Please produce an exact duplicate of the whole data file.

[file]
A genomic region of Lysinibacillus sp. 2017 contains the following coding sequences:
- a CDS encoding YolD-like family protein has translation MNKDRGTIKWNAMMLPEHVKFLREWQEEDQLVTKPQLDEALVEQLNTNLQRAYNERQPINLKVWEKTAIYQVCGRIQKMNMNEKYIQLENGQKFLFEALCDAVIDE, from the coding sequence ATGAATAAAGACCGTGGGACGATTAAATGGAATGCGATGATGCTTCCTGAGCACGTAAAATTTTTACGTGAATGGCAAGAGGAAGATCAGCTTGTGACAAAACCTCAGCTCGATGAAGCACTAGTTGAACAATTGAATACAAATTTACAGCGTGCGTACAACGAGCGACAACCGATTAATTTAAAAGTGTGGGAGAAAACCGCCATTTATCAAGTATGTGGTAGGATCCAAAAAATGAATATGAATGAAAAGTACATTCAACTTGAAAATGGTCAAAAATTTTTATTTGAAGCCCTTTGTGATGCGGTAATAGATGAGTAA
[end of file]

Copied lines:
A genomic region of Lysinibacillus sp. 2017 contains the following coding sequences:
- a CDS encoding YolD-like family protein has translation MNKDRGTIKWNAMMLPEHVKFLREWQEEDQLVTKPQLDEALVEQLNTNLQRAYNERQPINLKVWEKTAIYQVCGRIQKMNMNEKYIQLENGQKFLFEALCDAVIDE, from the coding sequence ATGAATAAAGACCGTGGGACGATTAAATGGAATGCGATGATGCTTCCTGAGCACGTAAAATTTTTACGTGAATGGCAAGAGGAAGATCAGCTTGTGACAAAACCTCAGCTCGATGAAGCACTAGTTGAACAATTGAATACAAATTTACAGCGTGCGTACAACGAGCGACAACCGATTAATTTAAAAGTGTGGGAGAAAACCGCCATTTATCAAGTATGTGGTAGGATCCAAAAAATGAATATGAATGAAAAGTACATTCAACTTGAAAATGGTCAAAAATTTTTATTTGAAGCCCTTTGTGATGCGGTAATAGATGAGTAA